Greg Maddux, Tom Glavine and Frank Thomas's election to the Hall of Fame represents one of the best years for Hall of Fame selection in a long time. Although there were numerous other deserving candidates including those tainted by steroids, like Barry Bonds and those with no steroid association, like Craig Biggio and Mike Mussina, it is still a good sign that three players, the most since 2003, were elected by the BBWAA. Biggio missed by an agonizing 0.2 percent and is in strong position to get elected next year.
The voting for the Hall of Fame is still hamstrung by a flawed electoral system, a backlog of good candidates and myriad steroid related problems, but the election of these three candidates is possibly a step in the right direction. All of these players are clear Hall of Famers. Maddux and Thomas were dominant players among the very best ever at their positions. Glavine was a cut below the other two but clearly qualified for the Hall of Fame. In recent years, several borderline candidates such as Jim Rice, Andre Dawson and Bruce Sutter have been elected to Cooperstown, but none of these three are borderline.
The most discussed candidate on this year's ballot was Jack Morris, who in recent years has evolved from a pitcher to a symbol. Despite this being his last year of eligibility, Morris, to the delight of more quantitatively oriented fans, did not get voted into the Hall of Fame. This is probably a disappointment to some, but is also an indicator that the more statistically oriented analysts, at least with regards to awards and Hall of Fame voting, are clearly in the ascendancy.
Morris will now fall off the ballot, along with Rafael Palmeiro and several lesser players who did not receive 5 percent of the vote. This leaves a number of highly qualified players like Biggio, Bonds, Roger Clemens, Mike Piazza, Mussina, Tim Raines, Curt Schilling and others on the ballot for next year. Clemens and Bonds, the best hitter and pitcher associated with steroids, did worse than in previous years,indicating that PED users will continue to have a difficult time getting in to the Hall of Fame in the foreseeable future. Clemens support went from 37.6 percent to 35.4 percent; Bonds's from 36.2 to 34.7. It is possible that as age replacement begins to change the Hall of Fame electorate that the best AL pitcher since Lefty Grove and the best player ever not named Babe Ruth will be recognized in the Hall of Fame, but that process has not yet begun.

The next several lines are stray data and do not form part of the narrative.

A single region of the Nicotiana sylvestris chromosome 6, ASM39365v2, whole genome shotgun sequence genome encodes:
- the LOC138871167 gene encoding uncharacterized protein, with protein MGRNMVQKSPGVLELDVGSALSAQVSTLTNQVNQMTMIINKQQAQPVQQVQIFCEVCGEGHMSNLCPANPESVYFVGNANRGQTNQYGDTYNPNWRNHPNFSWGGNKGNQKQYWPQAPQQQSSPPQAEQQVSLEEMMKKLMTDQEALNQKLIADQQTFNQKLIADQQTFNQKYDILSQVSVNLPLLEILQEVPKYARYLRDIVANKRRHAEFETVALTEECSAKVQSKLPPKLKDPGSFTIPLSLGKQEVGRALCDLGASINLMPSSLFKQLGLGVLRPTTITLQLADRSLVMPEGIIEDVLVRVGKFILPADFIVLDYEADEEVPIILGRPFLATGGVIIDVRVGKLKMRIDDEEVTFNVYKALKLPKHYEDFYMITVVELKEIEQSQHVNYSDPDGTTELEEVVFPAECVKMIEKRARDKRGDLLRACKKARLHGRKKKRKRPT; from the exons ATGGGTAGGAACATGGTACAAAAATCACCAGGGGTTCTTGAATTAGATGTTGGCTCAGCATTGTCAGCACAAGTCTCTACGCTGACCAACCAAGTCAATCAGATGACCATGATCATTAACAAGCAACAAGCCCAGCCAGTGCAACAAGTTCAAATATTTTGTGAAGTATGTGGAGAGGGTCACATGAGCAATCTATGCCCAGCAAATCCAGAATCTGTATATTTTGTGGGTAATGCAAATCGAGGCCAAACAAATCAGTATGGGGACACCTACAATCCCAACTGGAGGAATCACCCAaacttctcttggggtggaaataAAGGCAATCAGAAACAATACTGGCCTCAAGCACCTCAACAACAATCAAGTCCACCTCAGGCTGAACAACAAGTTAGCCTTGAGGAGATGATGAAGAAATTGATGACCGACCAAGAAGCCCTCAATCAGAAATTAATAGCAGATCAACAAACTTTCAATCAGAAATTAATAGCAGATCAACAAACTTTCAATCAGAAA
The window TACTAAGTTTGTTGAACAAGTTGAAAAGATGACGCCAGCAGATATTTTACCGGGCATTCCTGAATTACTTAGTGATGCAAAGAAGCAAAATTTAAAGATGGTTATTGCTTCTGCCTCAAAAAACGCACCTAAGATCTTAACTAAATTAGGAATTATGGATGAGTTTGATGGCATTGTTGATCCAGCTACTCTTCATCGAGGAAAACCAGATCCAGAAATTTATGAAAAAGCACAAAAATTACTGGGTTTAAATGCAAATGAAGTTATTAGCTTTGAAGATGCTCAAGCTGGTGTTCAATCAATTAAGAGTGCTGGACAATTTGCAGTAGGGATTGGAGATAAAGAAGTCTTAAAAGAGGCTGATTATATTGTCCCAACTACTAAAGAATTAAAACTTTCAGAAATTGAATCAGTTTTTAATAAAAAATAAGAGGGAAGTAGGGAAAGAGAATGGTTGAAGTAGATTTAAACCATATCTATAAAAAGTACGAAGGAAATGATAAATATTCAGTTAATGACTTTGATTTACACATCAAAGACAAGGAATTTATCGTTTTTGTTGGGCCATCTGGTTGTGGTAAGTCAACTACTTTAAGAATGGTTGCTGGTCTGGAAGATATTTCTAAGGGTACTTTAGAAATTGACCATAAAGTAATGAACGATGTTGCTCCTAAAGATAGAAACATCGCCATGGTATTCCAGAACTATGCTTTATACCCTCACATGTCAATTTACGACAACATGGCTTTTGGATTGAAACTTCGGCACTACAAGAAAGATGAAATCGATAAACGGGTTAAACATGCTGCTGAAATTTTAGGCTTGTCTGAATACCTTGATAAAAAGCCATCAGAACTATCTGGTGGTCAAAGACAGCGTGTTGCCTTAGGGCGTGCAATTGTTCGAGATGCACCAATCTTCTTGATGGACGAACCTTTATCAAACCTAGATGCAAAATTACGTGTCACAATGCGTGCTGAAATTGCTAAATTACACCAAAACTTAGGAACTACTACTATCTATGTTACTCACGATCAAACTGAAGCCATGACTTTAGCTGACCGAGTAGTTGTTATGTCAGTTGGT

While it is good to see some players elected to the Hall of Fame, getting these three off of the ballot will not clear up the current logjam as the new candidates next year will include Randy Johnson and Pedro Martinez, who should get in easily, John Smoltz who will be a very strong candidate and Gary Sheffield an otherwise strong candidate who could end up in PED purgatory.
This was an important election for the BBWAA, the body that is primarily responsible for electing former players to the Hall of Fame. Had they elected nobody or only Greg Maddux, whose credentials and reputation are both outstanding, calls to reform the voting system or take the vote away from the BBWAA would have grown louder. By electing three players, and having a fourth on the cusp of getting in, the BBWAA successfully avoided those calls for at least another year.
The underlying problems, however, were not resolved. The BBWAA has, informally at least, adopted a policy that known steroid uses will not get into the Hall of Fame, but this is ultimately an effort to absolve MLB's leadership from its role in steroid abuse and penalizes both those who were known PED users and those about whom the evidence is based largely in hearsay. Jeff Bagwell, for example, a player very comparable to Frank Thomas, only got 54.3 percent of the vote. This can only be attributable to unproven rumors of steroid use. Mike Piazza, with 62.2 percent of the vote, faced a similar predicament.
Additionally, the backlog of talent is such that, unless something is done, there will now be a two tiered Hall of Fame including very good players from previous eras and only the very best from recent times. In addition to the dominant players from recent years who were in one form or another associated with steroids who did not receive strong support, players like Mussina, Schilling, Alan Trammell and Raines who are clearly better than many Hall of Famers from previous eras, are unlikely to make it in unless something changes that helps clear the backlog. Baseball has long had a complicated relationship with its history; and keeping the best players of a generation outside the Hall of Fame only further complicates that relationship.